As someone who attends Congressional hearings for fun, I was excited to return to the Capitol for a press conference by the Prosecutors Against Gun Violence. The Justice Programs Office supports this organization as part of our partnership with the Joyce Foundation.
After taking a seat in the classically-styled room, I looked up and immediately recognized Senator Blumenthal and Senator Feinstein standing behind the podium. There were many others I did not recognize, but one that I did stood out to me: David Hogg, a survivor of the massacre at Marjory Stoneman Douglas High School. David was there, ready to speak, and it seemed like all eyes were on him and Aaliyah Eastmond, another survivor.
I am 23 years old. I was politically active in high school, a period of my life that I remember clearly. I had engaged in debates with my classmates on the issues of the day, successfully defending my views from a crowd of classmates and teachers who disagreed with me. So when I looked up to see David Hogg speaking authentically about gun policy, I could not help but see myself. We may have had different positions on firearms during our high school years, but he had the same passion, the same reasoned arguments, and the same altruistic drive that I had.
The press conference featured many prominent speakers, including the leaders of Moms Demand Action, Everytown for Gun Safety, and the Coalition to Stop Gun Violence. However, it was Aaliyah’s emotional plea, her mother’s tearful concerns, and the high school librarian’s speech that captured everyone’s attention. These survivors had been through the worst experience of their lives. Having come from a middle class suburban town, they spoke about their privilege and how it contrasted with schools in the poorest areas of DC, where gun violence is a daily tragedy.
This helped me recognize my privilege. I have never been shot at. I have never had a classmate die. I have never been ridiculed in the media. But I have accepted new information, learned from it, and eaten a slice of humble pie. My stance on guns has changed since high school. The most fundamental and common sense proposals from this press conference highlight why that change occurred.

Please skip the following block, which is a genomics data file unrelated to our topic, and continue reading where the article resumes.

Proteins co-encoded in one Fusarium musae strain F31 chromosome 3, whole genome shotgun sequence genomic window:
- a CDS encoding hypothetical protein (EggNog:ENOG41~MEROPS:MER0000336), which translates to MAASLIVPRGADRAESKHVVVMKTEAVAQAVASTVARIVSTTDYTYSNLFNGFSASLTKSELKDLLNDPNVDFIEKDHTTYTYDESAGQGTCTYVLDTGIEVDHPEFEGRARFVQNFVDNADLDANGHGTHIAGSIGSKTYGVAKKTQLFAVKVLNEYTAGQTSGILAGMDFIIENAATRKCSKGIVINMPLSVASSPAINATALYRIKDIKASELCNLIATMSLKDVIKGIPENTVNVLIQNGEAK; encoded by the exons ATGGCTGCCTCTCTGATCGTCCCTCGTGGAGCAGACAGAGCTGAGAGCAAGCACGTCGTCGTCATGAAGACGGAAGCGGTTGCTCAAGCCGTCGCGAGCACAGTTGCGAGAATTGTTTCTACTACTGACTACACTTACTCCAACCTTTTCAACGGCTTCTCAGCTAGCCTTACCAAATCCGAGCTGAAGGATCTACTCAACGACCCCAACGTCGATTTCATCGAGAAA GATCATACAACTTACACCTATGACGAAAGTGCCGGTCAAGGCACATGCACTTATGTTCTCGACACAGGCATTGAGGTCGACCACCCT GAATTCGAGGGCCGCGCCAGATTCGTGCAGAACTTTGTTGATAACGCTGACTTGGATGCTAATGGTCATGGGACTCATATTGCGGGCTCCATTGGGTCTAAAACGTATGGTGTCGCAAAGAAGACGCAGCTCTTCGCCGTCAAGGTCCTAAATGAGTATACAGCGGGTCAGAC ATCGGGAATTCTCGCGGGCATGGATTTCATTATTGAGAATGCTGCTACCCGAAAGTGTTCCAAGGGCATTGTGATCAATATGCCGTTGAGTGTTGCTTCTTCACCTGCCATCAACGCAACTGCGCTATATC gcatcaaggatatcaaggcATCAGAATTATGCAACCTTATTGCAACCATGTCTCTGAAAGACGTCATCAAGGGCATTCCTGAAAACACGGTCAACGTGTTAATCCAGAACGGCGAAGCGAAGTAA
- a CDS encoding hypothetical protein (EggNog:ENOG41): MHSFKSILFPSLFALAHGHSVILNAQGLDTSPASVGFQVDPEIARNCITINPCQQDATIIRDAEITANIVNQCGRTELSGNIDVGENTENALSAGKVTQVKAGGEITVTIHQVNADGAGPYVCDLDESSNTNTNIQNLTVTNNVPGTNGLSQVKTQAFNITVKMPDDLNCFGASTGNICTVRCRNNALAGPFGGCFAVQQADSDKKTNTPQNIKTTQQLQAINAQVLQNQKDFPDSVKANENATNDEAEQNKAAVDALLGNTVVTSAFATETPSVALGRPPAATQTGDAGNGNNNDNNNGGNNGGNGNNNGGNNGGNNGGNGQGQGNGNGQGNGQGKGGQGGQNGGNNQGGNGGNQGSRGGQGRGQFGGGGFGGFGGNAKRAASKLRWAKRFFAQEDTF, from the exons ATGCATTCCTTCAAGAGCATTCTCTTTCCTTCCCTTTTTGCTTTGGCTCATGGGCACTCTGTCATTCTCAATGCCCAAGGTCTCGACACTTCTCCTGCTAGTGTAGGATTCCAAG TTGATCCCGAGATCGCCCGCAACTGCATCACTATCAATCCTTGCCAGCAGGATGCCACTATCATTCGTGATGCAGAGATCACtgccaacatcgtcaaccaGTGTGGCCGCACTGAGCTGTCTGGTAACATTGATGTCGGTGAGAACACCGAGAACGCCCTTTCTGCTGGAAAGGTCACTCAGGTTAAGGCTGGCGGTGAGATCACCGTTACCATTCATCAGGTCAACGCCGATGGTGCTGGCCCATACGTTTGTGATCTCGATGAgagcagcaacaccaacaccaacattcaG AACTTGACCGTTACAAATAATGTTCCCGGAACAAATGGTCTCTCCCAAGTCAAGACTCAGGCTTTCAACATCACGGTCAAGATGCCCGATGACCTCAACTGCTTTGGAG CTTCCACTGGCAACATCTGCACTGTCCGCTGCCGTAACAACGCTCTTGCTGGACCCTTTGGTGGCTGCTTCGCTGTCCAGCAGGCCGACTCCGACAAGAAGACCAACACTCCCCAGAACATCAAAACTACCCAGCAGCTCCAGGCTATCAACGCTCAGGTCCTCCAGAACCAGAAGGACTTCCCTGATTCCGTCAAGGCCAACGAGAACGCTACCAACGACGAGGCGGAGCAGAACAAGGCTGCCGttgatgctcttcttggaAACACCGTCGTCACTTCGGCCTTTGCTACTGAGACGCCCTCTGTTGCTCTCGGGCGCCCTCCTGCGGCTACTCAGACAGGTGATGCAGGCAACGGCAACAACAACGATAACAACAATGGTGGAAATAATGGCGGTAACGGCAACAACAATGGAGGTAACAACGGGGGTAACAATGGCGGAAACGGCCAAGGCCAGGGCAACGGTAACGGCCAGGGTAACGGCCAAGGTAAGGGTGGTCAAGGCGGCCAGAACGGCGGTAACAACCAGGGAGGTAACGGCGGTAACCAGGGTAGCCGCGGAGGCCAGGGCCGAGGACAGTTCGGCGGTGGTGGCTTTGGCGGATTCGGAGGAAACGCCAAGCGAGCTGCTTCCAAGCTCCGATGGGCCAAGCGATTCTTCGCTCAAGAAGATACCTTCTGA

Proposals like universal background checks. One out of every five guns sold today does not pass through a background check. In many states it is harder to vote than to buy an assault rifle.
Proposals like red flag laws. When family or friends present significant evidence of danger to a judge, that judge can remove a person’s ability to own firearms. These laws have been shown to work in California, and they can work on a national scale. Despite multiple encounters with law enforcement, the shooter never lost his ability to legally own a gun.
Proposals like an assault weapons ban. As the Chief of the DC Metropolitan Police said, “These weapons were designed for the specific purpose of killing human beings in a warfare situation, and they have no business being in our communities.”
The speakers at this press conference knew that one law would not prevent all gun deaths in this country. They knew that a myriad of laws, working together, could save lives and reduce the overall number of gun deaths, which currently averages about 96 per day. The speakers wanted increased security and mental health resources, but they knew this was just part of the many changes this country needs.
My favorite speaker was David. His speech was not polished or well-paced, but his words were more authentic and direct than anyone else there. You could see it in his eyes. “It’s not a Democrat Problem. It’s not a Republican problem. It’s an American problem.” The message echoed one I had heard from him before, “You are either with us, or you are with the NRA.”
After the press conference, I mustered up the courage to shake his hand. It really was like shaking hands with myself from five years ago. Then I asked for a picture with him.
“Who are you?” he asked me. The abrupt question shattered my self-reflecting illusion. David screened everyone who took a picture with him. He made sure not to affiliate himself with anyone who supported the NRA.
I’m not with them anymore. I’m not with them anymore. I’m not with them anymore.
“I’m just Alex.”
Alexander (Alex) Gamcsik is the administrative assistant for the Justice Programs Office.